Dallas Sports Powerhouse






Tuesday, April 17, 2007

Is This Who The Rangers Are?

An ugly go round for the Rangers as poor pitching killed momentum the Rangers built against the Red Sox and Devil Rays. The Rangers are fortunate their AL West rivals have been unable to create any space at a time when the Rangers aren't really clicking in any phase of the game.


Millwood: 6 IP, 7 H, 1 ER, 2 BB, 2 K (2-1)

Padilla: 6 IP, 6 H, 4 ER, 3 BB, 1 K (0-3)

McCarthy: 2 IP, 6 H, 6 ER, 1 BB, 1 ER (1-2)

Tejeda: 7 IP, 3 H, 1 ER, 4 BB, 3 K (2-1)

(Composite ERA 5.14)

First, let's consider how the rotation has been pieced together. Millwood was signed to be the number starter at a good market value. Padilla was acquired for out of the majors Ricardo Rodriguez. Tejeda was acquired for utilityman David Dellucci. All those are good acquisitions. Millwood is looking close to a number one starter and is having his best April in years leaving us with hopes he can be the pitcher he was two years ago in Cleveland. Tejeda has had one bad inning. Otherwise, he is 3-0 and we quit talking about Dellucci. You can even argue resigning Padilla was a bargain considering the crazed offseason even if he hasn't yet earned his keep this season.

That brings us to Brandon McCarthy who was acquired along with a minor league outfielder for top pitching prospect John Danks and prospect reliever Nick Masset. Considering Jon Daniels underestimating Danks' readiness to go pro, the spotlight shines bright on McCarthy at this time. So far, he is wilting in the heat. The most frightening thing is how he proved his scouting report true in his last start surrendering three dingers. Daniels is hoping...praying that McCarthy can recover so he doesn't post his second Tom Grieve-esque trade in two years.


(Composite ERA: 6.23)

This time around the bullpen has struggled. You can blame the bulk of the badness on Bruce Chen, C. J. Wilson, and Kam Loe. Loe prepares for a starting role in place of Jamey Wright, but only after struggling to post a 5.40 ERA in long relief. Bruce Chen stays on simply because Wright went down. Wilson is overrated as a big league pitcher.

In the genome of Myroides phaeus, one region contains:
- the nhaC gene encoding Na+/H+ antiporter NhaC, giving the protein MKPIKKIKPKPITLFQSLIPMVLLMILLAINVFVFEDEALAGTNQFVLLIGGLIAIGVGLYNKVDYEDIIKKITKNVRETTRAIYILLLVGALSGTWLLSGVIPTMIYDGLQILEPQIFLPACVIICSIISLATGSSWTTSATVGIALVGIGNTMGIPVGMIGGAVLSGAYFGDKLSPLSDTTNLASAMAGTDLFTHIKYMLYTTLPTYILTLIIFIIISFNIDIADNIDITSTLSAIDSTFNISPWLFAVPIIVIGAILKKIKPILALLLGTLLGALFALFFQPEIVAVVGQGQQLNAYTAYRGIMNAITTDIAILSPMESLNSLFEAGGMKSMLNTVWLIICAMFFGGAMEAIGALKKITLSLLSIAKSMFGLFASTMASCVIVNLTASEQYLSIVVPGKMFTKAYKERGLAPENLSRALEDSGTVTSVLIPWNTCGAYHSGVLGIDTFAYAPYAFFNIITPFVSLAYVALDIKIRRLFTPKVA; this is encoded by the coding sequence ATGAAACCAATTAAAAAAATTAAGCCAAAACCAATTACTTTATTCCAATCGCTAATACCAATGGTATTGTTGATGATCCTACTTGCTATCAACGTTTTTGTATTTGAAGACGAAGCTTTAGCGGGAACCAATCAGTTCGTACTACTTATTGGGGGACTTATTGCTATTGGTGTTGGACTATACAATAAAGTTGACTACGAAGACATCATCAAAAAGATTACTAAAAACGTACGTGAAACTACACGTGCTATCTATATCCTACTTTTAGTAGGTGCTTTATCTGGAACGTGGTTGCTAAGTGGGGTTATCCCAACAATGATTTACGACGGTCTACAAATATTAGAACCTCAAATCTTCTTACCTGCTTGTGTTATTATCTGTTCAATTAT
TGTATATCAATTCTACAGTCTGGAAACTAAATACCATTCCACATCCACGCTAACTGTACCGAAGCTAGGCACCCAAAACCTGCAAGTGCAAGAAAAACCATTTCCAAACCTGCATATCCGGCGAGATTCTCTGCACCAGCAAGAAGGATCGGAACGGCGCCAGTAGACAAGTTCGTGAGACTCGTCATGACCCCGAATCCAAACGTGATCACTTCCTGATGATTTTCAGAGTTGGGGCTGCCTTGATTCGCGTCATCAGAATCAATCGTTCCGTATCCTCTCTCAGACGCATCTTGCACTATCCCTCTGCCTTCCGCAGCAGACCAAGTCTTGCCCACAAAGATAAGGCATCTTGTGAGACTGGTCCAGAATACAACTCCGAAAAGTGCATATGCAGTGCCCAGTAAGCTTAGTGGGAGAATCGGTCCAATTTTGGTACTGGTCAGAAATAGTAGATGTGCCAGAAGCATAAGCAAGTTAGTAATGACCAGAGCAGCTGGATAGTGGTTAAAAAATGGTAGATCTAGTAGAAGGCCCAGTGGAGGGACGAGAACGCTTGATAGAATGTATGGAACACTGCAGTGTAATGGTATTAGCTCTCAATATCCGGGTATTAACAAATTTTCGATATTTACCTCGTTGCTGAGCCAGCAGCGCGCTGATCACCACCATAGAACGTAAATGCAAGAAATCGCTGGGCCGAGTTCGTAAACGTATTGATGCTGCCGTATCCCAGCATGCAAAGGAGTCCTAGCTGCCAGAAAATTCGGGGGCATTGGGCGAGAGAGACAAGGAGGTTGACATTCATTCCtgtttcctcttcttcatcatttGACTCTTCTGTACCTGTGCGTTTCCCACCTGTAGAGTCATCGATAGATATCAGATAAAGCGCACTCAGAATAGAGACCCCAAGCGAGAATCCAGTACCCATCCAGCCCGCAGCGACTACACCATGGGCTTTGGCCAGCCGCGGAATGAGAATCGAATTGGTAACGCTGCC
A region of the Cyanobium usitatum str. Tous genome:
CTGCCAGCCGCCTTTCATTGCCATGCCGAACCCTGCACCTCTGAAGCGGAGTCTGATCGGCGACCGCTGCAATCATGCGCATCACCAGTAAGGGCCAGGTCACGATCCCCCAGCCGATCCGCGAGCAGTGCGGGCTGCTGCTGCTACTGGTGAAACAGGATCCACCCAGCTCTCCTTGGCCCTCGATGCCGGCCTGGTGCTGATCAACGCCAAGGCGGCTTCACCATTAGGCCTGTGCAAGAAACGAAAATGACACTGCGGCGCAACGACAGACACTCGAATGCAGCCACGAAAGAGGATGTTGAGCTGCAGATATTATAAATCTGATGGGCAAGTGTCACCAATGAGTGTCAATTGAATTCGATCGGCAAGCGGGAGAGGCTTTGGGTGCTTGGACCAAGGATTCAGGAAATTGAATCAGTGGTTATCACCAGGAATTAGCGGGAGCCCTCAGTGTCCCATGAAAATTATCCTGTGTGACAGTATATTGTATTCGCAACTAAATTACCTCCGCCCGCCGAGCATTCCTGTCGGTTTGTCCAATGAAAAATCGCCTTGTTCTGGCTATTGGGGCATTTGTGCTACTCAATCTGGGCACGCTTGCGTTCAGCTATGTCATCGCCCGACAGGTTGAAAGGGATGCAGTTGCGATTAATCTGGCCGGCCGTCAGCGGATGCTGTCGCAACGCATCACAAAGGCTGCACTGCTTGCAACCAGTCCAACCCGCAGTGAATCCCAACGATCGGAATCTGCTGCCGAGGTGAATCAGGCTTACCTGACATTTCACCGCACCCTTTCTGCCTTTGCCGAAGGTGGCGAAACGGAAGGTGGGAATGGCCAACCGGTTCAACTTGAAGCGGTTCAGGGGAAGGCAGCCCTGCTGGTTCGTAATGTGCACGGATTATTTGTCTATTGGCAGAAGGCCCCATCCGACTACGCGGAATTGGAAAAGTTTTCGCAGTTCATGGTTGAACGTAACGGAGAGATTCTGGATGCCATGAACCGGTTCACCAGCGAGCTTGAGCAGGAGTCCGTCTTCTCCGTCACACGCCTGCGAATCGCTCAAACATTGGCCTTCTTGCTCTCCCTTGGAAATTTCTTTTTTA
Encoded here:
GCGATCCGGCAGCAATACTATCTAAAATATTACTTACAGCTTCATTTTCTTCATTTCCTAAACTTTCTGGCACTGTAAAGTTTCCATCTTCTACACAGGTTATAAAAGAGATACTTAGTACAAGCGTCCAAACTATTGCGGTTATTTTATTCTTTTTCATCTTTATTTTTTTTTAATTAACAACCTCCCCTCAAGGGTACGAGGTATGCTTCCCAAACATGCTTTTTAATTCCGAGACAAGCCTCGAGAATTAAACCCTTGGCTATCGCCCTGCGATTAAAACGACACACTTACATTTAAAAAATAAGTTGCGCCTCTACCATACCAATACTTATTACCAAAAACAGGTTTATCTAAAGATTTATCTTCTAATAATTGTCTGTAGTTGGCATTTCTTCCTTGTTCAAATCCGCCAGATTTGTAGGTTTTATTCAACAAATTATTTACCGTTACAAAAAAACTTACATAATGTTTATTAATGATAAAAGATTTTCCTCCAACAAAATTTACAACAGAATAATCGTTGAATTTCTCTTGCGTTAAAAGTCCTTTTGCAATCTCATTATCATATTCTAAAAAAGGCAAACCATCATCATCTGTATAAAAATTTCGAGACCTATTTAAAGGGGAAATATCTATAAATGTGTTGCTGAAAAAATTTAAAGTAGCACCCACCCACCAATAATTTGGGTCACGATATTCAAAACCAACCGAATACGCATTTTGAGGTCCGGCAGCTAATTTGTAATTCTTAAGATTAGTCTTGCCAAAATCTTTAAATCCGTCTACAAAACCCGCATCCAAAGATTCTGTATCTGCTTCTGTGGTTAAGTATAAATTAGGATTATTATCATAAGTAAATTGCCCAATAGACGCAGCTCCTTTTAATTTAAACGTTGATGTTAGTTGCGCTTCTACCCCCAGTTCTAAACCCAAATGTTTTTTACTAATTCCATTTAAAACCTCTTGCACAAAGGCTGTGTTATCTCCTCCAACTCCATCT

It's hard to blame the others, with Scott Feldman, Akinori Otsuka, Joaquin Benoit, and Ron Mahay stifling hitters. And Mike Wood, Wes Littleton, and Frank Francisco are really putting it together in the minors.

Oh, and don't forget the Texas debut of Eric Gagne. He was throwing at around 94 mph rather than 100 mph, but his stuff was killer, at least for one game. If he stays healthy, late leads may rarely be in doubt.


One man is due credit here: Ian Kinsler. The sophomore second baseman is in the early running with Alex Rodriguez for AL MVP. Yeah, yeah. It's way early. But Kinsler's .359 BA, 7 HR, and 13 RBI are off the charts good.

Meanwhile, everyone else is struggling. Five regulars have at least 9 K's in the season's first 13 games. The team that led the majors in spring training BA is sporting a .234 average in the early part of the real season.

You assume Michael Young and Mark Teixiera will emerge, but how long will it be? Are Spring at-bats missed due to injury to blame. You think Kenny Lofton, Frank Catalanotto, and Hank Blalock will be better? But Lofton is 41 years old. Cat may not be adjusting to his new team. And Blalock has been anything but reliable since the All Star game in 2004.

Brad Wilkerson and Sammy Sosa have shown flashes in the last couple of days but they showed those at times in their last miserable seasons. They've shown just enough at this time, however, to keep Jason Botts in the minors.

Nelson Cruz and Gerald Laird are young hitters learning the art of major league hitting, so they have a bit of a leash. Cruz just has to stop striking out and Laird has to quit swinging at the first pitch all the time.

And the team as a whole has to play better defensively than the error per game they've committed. Ron Washington challenges his pitchers to put the ball in the play and let the defense work for them. If the pitchers can't trust their teammates, they'll try to overcompensate and it will be one helluva long season.

Yet, as bad they've played, the rest of the division has managed to stay even with this team. So, while we brace for the worst, having been conditioned by 35 years of Ranger baseball, we can still hope for the best, even if that's the historical Rangers' pinnacle of a playoff birth and first round defeat by the Yankees. I mean, is it too much to ask that the Rangers be as good as the Dallas Stars?



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